Chile has an extensive coastline, providing one of the best seafood (or, as they like to call it—frutas del mar) selections I have ever encountered. Chile has cultivated a strong seafood culinary heritage that emphasizes the freshness of its seafood. Thanks to the coast reaching from the super cold waters of Patagonia all the way to the warmer currents of northern Chile, the seafood selection ranges from various kinds of fish through clams, sea urchins, and squids, all the way to the gigantic king crab. Trust me, you’ll definitely try some sea creatures you’ve never eaten before. On top of that, the combinations they come up with are just mouth-watering!
There aren’t that many countries in the world that get to serve the freshest king crab, so when in Chile, you definitely need to try it here! I tried king crab in Sotito’s restaurant, located in Punta Arenas. The crab was DELISH, just skip the mayo and ask for butter, as it pairs much nicer with the meat. Chuppe de centola, otherwise known as a crab dip, makes for a great appetizer. They have plenty of other dishes with crab meat, so it’s just up to you what you prefer.
Machas a la Parmesana
Another seafood appetizer you need to try is Machas a la parmesana, razor clams with butter, wine, and a parmesan crust on top. Add a salad to it, and you have a main course. Machas a la parmesana pair best with a crisp white wine, like Sauvignon Blanc.
This casserole style dish is made out of crab meat, various spices, and veggies. But most importantly, a lot of butter and cream blend the casserole into a perfect mixture of flavors that fills you up real quick. Don’t be shy, though, pig out as much as you can, even if this is the only meal you’ll eat today. It´s worth it!
Caldillo de Congrio
This seafood soup is probably one of the very few that has its own ode written to it, and rightfully so. It is made from eel meat, veggies, and some restaurants add cream to it, so it can get pretty heavy.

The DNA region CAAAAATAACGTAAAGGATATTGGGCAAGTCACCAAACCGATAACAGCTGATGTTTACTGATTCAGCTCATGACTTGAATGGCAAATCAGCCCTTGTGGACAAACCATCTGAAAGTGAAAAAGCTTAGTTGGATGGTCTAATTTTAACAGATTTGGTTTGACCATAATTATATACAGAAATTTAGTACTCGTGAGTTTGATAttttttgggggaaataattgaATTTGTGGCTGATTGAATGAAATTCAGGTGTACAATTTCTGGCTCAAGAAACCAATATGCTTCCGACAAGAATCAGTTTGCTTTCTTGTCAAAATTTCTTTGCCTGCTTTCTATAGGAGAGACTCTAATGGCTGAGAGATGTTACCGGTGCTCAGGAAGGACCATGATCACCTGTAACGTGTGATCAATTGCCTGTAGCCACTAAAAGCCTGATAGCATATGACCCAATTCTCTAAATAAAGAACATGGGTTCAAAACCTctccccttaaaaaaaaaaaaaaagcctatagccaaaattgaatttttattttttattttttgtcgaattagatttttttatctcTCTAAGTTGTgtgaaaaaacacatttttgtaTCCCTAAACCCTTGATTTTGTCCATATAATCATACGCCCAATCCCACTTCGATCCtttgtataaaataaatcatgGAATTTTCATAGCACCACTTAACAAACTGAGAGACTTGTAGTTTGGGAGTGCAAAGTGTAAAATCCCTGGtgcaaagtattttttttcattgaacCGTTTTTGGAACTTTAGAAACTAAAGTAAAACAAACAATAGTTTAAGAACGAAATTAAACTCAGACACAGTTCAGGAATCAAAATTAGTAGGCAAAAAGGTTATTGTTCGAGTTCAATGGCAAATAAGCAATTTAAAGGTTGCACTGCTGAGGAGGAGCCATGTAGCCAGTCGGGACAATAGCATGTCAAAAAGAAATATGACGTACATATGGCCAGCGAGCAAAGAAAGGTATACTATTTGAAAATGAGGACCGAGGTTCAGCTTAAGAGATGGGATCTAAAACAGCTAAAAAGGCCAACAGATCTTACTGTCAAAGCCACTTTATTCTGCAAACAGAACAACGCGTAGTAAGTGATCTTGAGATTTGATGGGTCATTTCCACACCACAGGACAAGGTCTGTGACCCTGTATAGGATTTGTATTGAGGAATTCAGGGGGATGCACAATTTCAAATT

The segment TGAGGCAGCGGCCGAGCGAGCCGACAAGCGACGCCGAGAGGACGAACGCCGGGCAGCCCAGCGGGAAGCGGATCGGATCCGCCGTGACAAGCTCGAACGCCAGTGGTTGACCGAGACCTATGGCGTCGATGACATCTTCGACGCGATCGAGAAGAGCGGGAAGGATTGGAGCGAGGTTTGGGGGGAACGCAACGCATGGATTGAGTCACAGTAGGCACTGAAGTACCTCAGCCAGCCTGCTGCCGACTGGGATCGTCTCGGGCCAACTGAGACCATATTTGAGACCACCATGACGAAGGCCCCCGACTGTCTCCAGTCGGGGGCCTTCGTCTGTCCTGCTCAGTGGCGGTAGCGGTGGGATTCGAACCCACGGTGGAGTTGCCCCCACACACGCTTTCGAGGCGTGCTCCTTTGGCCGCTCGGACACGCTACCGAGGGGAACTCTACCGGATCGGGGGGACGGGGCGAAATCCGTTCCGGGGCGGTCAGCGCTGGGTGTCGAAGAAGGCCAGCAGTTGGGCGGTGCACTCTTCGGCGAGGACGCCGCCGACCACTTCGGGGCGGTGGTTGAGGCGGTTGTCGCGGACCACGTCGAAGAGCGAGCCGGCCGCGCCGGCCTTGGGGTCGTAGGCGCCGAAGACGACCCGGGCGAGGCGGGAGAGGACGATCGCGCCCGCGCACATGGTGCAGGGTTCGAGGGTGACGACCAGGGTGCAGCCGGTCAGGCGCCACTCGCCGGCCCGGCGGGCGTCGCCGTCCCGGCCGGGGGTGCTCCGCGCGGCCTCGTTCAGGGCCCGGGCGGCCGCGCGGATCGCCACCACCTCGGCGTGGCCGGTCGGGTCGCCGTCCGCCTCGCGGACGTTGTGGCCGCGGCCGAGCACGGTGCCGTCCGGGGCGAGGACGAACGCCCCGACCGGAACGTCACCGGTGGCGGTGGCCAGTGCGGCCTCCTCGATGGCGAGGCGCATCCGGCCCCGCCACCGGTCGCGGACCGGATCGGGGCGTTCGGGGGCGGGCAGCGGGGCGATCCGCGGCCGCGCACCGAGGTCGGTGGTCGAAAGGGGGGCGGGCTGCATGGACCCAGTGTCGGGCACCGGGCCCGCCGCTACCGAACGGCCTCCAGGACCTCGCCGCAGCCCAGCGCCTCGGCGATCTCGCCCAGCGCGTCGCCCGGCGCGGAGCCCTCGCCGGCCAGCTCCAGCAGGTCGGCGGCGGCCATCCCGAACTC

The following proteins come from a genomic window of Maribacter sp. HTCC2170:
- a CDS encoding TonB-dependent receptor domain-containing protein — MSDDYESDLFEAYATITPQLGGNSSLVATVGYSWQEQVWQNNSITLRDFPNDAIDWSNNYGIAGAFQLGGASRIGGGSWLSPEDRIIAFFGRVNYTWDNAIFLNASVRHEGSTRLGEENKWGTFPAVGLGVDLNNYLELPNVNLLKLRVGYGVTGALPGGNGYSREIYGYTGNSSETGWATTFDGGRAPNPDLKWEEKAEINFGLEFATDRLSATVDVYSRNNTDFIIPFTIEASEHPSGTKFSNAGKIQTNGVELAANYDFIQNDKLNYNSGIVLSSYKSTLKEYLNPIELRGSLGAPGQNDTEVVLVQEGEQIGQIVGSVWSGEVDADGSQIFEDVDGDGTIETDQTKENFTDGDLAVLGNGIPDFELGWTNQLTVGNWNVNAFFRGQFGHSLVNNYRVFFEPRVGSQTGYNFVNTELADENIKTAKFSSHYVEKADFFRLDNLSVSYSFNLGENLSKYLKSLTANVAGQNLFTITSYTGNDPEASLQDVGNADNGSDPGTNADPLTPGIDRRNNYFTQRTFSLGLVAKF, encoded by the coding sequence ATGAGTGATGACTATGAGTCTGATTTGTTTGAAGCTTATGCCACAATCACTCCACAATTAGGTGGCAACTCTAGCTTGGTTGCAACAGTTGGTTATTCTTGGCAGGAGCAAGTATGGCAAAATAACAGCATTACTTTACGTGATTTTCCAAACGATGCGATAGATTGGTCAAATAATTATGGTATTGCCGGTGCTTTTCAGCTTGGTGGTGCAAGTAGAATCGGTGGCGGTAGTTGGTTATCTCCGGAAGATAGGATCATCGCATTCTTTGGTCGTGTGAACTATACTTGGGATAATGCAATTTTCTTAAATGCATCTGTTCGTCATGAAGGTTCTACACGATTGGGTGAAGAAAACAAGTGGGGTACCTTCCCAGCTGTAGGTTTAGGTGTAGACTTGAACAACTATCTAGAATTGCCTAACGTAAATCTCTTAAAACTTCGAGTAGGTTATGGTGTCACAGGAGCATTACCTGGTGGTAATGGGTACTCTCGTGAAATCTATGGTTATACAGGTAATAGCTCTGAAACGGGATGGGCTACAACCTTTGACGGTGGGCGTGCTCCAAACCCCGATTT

Pablo Neruda dedicated one of his odes to caldillo de congrio soup. The ode is basically a recipe for the soup, but of course it has a double meaning, so if you’re into literature, get into the reading and find the underlining purpose of the ode. I’ll just keep eating this deliciousness.
It wouldn’t be a full list of the best seafood worth trying when in Chile without the seafood empanadas. Chileans stuff empanadas with just any kind of fish, shrimp, crab, or other sea creature, add herbs, spices, and veggies and turn the pastries into a yummy piece of heaven. Try it baked, try it fried, it doesn’t matter, both will be equally delicious, best served with pebre—a traditional Chilean salsa.
Chile has a lot to offer, including great European food!
I know, you might wonder: what kind of a person would intentionally look for European food when in Chile? Me, buddy! And I promise you, you won’t regret listening to my advice. Thanks to its European immigrants, Santiago is your go-to place. There is a small neighborhood called Barrio Italia, which is the place you want to be. It’s like an outdoor gallery with multiple bars and different kinds of restaurants from all over the world. To put it briefly, it’s a perfect social hub and a little international escape if you have a free afternoon.
Just a couple blocks from Barrio Italia lies the best Italian restaurant I visited in Chile—Le Due Torri. Craving something different than empanadas, this restaurant saved me. Not only is their service top-notch, but they also serve delicious pasta dishes—to name a few, try ravioli de jaiba or fettuccine salmon caviar and top them off with delicious desserts—tiramisu or torta firenze.
Sausages in Chile